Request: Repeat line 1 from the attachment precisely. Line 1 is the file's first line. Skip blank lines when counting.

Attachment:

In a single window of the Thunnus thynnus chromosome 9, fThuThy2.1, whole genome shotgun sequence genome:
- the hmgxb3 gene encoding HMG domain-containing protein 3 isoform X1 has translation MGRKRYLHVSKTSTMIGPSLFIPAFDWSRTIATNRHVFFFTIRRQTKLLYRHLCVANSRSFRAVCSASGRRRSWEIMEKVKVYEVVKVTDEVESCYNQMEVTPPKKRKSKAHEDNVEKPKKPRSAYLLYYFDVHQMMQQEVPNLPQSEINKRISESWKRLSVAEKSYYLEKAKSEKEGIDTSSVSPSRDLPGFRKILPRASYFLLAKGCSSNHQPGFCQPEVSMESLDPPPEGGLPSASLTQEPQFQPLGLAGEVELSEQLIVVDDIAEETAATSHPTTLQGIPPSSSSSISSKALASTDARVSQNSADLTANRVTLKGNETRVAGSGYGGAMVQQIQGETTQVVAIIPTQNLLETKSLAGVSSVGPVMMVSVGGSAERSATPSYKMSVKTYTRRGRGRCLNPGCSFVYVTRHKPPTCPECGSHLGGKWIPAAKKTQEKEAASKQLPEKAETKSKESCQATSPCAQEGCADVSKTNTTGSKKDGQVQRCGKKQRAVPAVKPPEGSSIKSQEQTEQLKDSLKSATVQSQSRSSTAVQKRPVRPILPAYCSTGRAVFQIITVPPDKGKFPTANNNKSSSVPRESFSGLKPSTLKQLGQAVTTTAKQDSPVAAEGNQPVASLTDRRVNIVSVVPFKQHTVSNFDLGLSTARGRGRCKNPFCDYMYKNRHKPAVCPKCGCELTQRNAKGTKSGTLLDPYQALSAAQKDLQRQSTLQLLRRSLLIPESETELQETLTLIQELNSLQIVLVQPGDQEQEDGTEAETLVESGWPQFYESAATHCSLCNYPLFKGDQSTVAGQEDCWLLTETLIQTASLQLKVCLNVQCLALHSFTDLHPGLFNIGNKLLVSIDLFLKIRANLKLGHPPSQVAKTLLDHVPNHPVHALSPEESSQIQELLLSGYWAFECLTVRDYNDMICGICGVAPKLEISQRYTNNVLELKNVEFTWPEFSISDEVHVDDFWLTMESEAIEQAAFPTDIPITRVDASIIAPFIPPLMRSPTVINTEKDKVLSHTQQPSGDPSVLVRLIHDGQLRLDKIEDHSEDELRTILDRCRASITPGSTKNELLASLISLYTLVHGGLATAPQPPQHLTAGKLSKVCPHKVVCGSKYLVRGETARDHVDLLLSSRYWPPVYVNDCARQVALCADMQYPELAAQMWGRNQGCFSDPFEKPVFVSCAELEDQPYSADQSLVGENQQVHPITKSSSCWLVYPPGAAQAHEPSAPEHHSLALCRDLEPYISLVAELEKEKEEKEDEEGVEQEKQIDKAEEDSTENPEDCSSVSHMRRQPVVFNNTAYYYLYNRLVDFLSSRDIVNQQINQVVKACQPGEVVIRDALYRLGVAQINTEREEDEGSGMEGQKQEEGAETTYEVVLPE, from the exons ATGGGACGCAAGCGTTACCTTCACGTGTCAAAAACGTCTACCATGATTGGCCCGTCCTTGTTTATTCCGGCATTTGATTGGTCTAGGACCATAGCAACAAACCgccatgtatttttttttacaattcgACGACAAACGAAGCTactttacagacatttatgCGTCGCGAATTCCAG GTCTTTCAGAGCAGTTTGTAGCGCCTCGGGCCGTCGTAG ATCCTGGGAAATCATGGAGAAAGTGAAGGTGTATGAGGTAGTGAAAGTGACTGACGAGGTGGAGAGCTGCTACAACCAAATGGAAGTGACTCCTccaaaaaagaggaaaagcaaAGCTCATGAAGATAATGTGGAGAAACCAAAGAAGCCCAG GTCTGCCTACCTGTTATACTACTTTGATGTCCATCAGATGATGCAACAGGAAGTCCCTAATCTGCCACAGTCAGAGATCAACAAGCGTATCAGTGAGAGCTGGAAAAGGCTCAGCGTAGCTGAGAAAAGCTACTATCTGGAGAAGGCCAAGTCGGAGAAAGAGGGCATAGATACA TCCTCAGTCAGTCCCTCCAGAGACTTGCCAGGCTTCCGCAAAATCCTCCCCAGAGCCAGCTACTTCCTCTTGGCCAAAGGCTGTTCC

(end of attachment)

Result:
In a single window of the Thunnus thynnus chromosome 9, fThuThy2.1, whole genome shotgun sequence genome: